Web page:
InDaily is changing the way we publish reader comments, in a move designed to create a better forum for the community’s views.

Rethinking InDaily’s comments section

Angry Guy

Where’s the editor?

18/05/2019 Posted by | Civilian | , | Leave a comment

World’s slowest shopfitting

I’m not sure how long ago I got a ‘Hat Tip’ about a new cafe opening in Shettleston, but it was so long ago I was sure I’d missed it after I had to change my route and didn’t pass the spot for weeks/months after being alerted.

I was wrong, and even thought the tip was a dead one, since there was no work evident on the empty unit when I did eventually get back.

But that was wrong too, and I eventually spotted work had started, but seemed to be going very slowly, and again I thought it had died.

Then I passed a few weeks ago, and spotted doors and windows had appeared, together with posters in the windows promising an opening.

That was a couple of months ago. While it’s still not open, work continues as seen in occasional passes, although I’m not passing this way at the moment, so if it suddenly opens, I’ll probably miss it, although work was still in progress when I did pass recently.

The weather was pretty poor the day I was there for some pics, which had to be taken from some distance (due to the road layout), and the poor camera couldn’t cope with the demand, so they’re pretty bad, but at least readable.

At least the slow progress means it should be bright and sunny when I do get opening pics, and they’ll look better (unless we reach autumn by then).

Gia's Italian Cafe

Gia’s Italian Cafe

Poster detail from windows.

Cafe Gia posters

Cafe Gia posters

As an aside, I notice another cafe managed to open and start trading while this one is being prepared.

I only caught it while travelling past, and noted it had opened in one of my favourite shops in Shettleston Road, where I guess the ladies that ran it finally retired. At the same time, I noticed a traditional clothes shop had also gone, presumably as the elderly ladies that ran it also retired.

Both original shops have gone, and I don’t have pics of them.

Learn the lesson that if you think something might disappear, and it should have been obvious these would eventually disappear unless someone took them over, and that was probably unlikely as both were based on layouts that ‘ smart young people’ would have considered obsolete and of no interest… grab a pic or two, just to be safe.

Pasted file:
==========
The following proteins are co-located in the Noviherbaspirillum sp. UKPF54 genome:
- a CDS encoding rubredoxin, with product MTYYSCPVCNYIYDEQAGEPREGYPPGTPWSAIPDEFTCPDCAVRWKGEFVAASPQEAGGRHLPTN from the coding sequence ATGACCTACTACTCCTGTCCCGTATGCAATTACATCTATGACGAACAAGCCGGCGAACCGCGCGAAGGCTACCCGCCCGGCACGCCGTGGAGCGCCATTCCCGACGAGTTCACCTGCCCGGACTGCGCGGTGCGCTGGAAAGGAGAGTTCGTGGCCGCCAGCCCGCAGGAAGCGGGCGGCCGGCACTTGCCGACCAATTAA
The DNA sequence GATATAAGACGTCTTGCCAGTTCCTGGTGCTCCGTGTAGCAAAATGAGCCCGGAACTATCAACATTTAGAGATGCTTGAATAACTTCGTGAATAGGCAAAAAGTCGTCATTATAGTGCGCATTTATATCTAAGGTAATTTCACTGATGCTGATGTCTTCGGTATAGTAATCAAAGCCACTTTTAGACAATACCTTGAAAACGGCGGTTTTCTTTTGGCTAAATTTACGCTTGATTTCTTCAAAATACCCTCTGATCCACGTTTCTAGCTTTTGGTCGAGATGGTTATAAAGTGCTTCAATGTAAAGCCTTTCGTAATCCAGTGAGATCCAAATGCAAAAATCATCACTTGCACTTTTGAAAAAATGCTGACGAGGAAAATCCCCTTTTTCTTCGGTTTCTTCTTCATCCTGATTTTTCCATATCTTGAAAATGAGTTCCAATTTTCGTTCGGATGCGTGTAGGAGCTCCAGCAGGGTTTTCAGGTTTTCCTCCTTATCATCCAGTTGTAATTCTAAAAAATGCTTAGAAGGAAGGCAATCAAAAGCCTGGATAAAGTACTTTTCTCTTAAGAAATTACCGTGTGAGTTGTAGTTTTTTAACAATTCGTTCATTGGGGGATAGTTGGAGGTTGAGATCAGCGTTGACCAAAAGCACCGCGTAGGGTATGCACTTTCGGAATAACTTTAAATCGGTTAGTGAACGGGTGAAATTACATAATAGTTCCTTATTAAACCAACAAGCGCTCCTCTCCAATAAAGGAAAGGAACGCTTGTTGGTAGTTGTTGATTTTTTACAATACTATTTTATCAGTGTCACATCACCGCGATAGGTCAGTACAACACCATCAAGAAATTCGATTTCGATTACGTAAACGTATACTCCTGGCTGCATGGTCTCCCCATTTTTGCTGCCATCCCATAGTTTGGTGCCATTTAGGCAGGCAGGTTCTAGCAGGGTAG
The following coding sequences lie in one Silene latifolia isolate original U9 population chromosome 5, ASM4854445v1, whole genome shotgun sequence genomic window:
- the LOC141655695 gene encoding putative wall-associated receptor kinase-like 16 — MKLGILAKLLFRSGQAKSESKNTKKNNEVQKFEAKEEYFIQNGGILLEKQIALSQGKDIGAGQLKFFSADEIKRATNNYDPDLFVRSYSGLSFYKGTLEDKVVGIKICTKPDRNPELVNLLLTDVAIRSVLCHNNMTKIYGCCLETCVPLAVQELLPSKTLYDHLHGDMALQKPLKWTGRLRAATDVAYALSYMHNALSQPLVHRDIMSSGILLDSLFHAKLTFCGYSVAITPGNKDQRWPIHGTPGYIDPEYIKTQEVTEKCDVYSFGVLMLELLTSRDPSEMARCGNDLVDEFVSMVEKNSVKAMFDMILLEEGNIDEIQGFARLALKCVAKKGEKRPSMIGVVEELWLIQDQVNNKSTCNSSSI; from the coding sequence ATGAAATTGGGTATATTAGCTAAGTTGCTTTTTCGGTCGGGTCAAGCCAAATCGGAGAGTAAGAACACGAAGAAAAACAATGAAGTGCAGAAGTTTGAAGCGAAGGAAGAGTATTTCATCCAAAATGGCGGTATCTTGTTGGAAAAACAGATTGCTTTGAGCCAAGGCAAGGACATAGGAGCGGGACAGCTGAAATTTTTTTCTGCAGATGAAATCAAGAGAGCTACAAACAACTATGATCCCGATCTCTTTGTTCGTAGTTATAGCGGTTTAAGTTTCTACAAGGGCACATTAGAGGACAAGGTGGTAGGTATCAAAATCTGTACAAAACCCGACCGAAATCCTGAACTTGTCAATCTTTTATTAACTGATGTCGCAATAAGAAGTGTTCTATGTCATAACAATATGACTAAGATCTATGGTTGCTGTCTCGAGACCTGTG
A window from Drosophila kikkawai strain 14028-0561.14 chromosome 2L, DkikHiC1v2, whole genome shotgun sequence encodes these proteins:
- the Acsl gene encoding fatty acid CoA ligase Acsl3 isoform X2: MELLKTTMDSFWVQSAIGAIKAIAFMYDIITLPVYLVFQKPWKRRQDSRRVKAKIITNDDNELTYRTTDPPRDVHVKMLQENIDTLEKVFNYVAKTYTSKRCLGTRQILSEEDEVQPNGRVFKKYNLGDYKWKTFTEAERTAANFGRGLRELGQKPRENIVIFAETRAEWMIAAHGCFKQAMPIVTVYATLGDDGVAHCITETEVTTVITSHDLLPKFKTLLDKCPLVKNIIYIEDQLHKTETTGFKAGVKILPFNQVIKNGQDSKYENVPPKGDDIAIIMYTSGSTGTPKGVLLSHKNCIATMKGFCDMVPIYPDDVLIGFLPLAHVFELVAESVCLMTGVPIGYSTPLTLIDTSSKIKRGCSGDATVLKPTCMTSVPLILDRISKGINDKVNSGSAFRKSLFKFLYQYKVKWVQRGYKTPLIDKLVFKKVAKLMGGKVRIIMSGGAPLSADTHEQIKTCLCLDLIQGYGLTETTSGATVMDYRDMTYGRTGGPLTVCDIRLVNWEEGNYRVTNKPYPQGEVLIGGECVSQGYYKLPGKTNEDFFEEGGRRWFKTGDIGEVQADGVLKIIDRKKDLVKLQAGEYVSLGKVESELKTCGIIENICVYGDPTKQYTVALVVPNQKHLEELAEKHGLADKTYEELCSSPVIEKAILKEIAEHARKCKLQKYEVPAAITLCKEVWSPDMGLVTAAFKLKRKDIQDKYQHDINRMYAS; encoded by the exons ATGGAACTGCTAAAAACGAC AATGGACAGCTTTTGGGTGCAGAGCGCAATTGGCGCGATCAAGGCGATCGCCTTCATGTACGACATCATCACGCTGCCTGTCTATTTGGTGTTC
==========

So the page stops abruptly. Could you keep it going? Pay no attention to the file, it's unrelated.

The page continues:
When it’s gone, it’s gone – and you can’t take pics of something that’s not there!

On a positive note, Google’s Street View and timeline mean such thing are no longer total losses when they do vanish without warning,

18/05/2019 Posted by | Civilian, Lost, photography | , , | Leave a comment

Today is Museum Day

18 May is Museum Day.

Sad to say, it seems that there are millions of people with direct access to museums who have never even visited one. There are many possible reasons for this – they may think just looking at old things is boring, or perhaps they are unaware just how different the world was in the past and see no reason to take interest.

Regardless of any reasons not to take advantage of the incredible amount of tangible knowledge museums offer, and regardless of age, Museum Day is the time to invest in education in its most fascinating form.

And never forger that in Scotland, entry to (most) National Museums is FREE!

I don’t often offer advice, but in this case I have to say that FREE ENTRY to Scotland’s National Museum is something that should not be taken lightly, or not used to the full.

As someone who has done this for all of their life, from early childhood, and still does as often as possible, I can’t describe the sheer HORROR of visiting museums in England and Wales, where every visit is met by an outstretched hand demanding cash before you get in – every single time!

From the relaxed ramble around museums north of the border, a visit down south becomes a major exercise in navigation and planning, to make sure nothing is missed, or another admission fee has to be found.

Compare that to visits to – in my case – Glasgow’s museums, where I can drop in every day, or just go there for a seat if I have to wait for an appointment.

History of Museum Day

The International Council of Museums (ICOM) created International Museum Day in 1977. The organisation chooses a different theme for the day and coordinates every year. Some of the themes include globalisation, indigenous peoples, bridging culture gaps, and caring for the environment. Every year since 1977, all of the museums in the world are invited to participate in this day to promote the role of museums around in the world by organising enjoyable and free activities around the year’s theme. International Museum Day has become steadily more popular since its creation, with International Museum Day 2009 being participated in by 20,000 museums in over 90 countries. By 2012, the number of participating museums had jumped to 30,000 in 129 countries.

For more info see:

International Museum Day

We’ve got a pretty good museum for this day, here in Glasgow.

Kelvingrove Art Gallery And Museum

Kelvingrove Art Gallery And Museum

18/05/2019 Posted by | Civilian | , , | Leave a comment